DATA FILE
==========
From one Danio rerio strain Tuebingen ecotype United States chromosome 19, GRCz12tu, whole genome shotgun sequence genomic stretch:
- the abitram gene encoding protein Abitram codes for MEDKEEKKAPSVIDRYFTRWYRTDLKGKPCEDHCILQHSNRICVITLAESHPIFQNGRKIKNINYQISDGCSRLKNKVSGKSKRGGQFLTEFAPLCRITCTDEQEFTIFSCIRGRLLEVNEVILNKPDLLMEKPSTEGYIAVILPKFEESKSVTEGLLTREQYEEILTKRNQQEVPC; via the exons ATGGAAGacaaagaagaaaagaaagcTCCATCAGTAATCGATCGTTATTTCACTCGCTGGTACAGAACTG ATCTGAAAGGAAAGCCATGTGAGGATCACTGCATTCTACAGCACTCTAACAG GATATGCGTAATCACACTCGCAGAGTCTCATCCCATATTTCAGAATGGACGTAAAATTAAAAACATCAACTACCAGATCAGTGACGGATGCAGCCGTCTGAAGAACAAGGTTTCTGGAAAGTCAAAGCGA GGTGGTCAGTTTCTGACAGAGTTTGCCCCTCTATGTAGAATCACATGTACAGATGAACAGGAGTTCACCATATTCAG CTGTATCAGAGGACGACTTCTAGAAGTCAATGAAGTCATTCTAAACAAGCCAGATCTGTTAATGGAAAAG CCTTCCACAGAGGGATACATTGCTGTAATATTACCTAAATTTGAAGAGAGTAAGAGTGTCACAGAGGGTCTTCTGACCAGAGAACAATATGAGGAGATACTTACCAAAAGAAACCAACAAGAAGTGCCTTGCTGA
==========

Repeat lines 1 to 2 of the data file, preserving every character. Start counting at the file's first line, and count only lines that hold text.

From one Danio rerio strain Tuebingen ecotype United States chromosome 19, GRCz12tu, whole genome shotgun sequence genomic stretch:
- the abitram gene encoding protein Abitram codes for MEDKEEKKAPSVIDRYFTRWYRTDLKGKPCEDHCILQHSNRICVITLAESHPIFQNGRKIKNINYQISDGCSRLKNKVSGKSKRGGQFLTEFAPLCRITCTDEQEFTIFSCIRGRLLEVNEVILNKPDLLMEKPSTEGYIAVILPKFEESKSVTEGLLTREQYEEILTKRNQQEVPC; via the exons ATGGAAGacaaagaagaaaagaaagcTCCATCAGTAATCGATCGTTATTTCACTCGCTGGTACAGAACTG ATCTGAAAGGAAAGCCATGTGAGGATCACTGCATTCTACAGCACTCTAACAG GATATGCGTAATCACACTCGCAGAGTCTCATCCCATATTTCAGAATGGACGTAAAATTAAAAACATCAACTACCAGATCAGTGACGGATGCAGCCGTCTGAAGAACAAGGTTTCTGGAAAGTCAAAGCGA GGTGGTCAGTTTCTGACAGAGTTTGCCCCTCTATGTAGAATCACATGTACAGATGAACAGGAGTTCACCATATTCAG CTGTATCAGAGGACGACTTCTAGAAGTCAATGAAGTCATTCTAAACAAGCCAGATCTGTTAATGGAAAAG CCTTCCACAGAGGGATACATTGCTGTAATATTACCTAAATTTGAAGAGAGTAAGAGTGTCACAGAGGGTCTTCTGACCAGAGAACAATATGAGGAGATACTTACCAAAAGAAACCAACAAGAAGTGCCTTGCTGA